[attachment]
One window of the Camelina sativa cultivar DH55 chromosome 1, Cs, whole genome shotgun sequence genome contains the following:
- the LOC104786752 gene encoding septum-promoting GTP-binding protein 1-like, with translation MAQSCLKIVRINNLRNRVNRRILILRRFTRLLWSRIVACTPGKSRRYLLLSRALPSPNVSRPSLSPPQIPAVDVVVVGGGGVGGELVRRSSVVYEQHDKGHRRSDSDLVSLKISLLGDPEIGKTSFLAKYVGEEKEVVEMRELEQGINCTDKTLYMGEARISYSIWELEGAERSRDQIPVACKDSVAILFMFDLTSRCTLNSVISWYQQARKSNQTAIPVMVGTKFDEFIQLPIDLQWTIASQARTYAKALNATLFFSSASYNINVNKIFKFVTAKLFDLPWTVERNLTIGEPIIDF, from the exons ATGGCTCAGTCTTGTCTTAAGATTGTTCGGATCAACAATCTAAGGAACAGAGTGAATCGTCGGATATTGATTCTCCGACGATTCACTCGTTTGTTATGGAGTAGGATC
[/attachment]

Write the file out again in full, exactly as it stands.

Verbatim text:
One window of the Camelina sativa cultivar DH55 chromosome 1, Cs, whole genome shotgun sequence genome contains the following:
- the LOC104786752 gene encoding septum-promoting GTP-binding protein 1-like, with translation MAQSCLKIVRINNLRNRVNRRILILRRFTRLLWSRIVACTPGKSRRYLLLSRALPSPNVSRPSLSPPQIPAVDVVVVGGGGVGGELVRRSSVVYEQHDKGHRRSDSDLVSLKISLLGDPEIGKTSFLAKYVGEEKEVVEMRELEQGINCTDKTLYMGEARISYSIWELEGAERSRDQIPVACKDSVAILFMFDLTSRCTLNSVISWYQQARKSNQTAIPVMVGTKFDEFIQLPIDLQWTIASQARTYAKALNATLFFSSASYNINVNKIFKFVTAKLFDLPWTVERNLTIGEPIIDF, from the exons ATGGCTCAGTCTTGTCTTAAGATTGTTCGGATCAACAATCTAAGGAACAGAGTGAATCGTCGGATATTGATTCTCCGACGATTCACTCGTTTGTTATGGAGTAGGATC